Online Stores Offers Competitive Advantage

Comment by Sabina:

Don't use plagiarized sources. Get Your Custom Essay on
Branding in Digital Age Research Paper 3 pages
Just from $13/Page
Order Essay

In an unstable economy such as our current economy every business must seek a competitive advantage. Our economy has suffered a recession in the last few years, many people have lost their jobs, families have lost their homes and disposable income has disappeared. All business must develop a strategic business plan to gain a competitive advantage, allowing them to stay in business and establish success. In this paper I will discuss how offering online services and online stores have a competitive advantage in the market.

Stores that are fully online can keep overhead cost low. Online businesses do not have to pay rent for space, and in many case they can keep cost lower without additional expenses. Store front business has many expenses such as electricity, insurance for the location and many other expenses. Online stores require fewer employees since the business is operated from a website. Since online stores can keep their cost low, they can then pass on the extra savings to the consumers giving them the competitive advantage.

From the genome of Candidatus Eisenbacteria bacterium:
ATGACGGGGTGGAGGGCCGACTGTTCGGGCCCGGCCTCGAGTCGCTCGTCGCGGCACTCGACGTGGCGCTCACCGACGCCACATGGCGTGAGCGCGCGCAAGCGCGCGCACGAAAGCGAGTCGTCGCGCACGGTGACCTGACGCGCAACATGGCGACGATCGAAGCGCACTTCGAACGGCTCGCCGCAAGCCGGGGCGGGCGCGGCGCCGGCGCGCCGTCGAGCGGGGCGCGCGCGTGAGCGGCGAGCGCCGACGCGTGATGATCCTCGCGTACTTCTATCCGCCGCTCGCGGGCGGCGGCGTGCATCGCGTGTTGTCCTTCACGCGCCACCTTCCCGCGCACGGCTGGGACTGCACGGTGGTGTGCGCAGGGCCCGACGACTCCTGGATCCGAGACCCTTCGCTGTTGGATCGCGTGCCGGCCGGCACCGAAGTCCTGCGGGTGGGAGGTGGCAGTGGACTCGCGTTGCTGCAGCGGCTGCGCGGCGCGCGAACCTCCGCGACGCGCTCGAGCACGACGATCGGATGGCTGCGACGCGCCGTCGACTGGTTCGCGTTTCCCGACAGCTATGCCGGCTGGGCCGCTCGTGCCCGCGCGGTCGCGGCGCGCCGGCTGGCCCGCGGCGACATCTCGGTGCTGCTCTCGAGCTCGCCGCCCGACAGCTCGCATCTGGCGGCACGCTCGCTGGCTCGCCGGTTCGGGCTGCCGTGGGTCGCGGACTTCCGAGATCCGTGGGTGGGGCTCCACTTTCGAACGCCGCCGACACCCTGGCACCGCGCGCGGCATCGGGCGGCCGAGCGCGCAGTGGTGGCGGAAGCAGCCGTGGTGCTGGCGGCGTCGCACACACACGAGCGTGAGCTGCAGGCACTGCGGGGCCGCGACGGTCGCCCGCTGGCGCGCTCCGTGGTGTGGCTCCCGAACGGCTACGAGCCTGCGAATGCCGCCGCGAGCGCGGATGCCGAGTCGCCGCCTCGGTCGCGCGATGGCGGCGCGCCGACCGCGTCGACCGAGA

Online stores offer a great competitive advantage to busy customers. Customers who do not have the time to go shopping or price shopping can go online and find the product they are looking for. Customers can gain information about the product, different brands available and find the best price. Customers can make their purchases online, and it will be shipped directly to their shipping address of choice. This is a great competitive advantage for busy customers, they get all the service they are looking for at the best price available. In 2007 when the economy was heading downward the companies that did the best in sales were the companies that utilized online sales strategies (Lindsay et. al., 2008). Analyst believes that consumers are looking for new web technologies and online retailing.

The growth of technology also affects businesses. Technology today is much more advanced than ten years ago. Consumers can gain information about products and services through a variety of mediums, most of which are not controlled by the manufactures, stores, retailers or businesses (Edelman, 2010). Consumers are gaining information from social media websites, from blogs, customer feedback websites and many other methods. Stores that operate online are attempting to reach customers on a level of higher technology. Consumers today are utilizing a high level of technology; therefore stores must utilize a high level of technology to meet the consumers as well. Stores that operate online are reaching out to consumers who utilize technology for shopping purposes.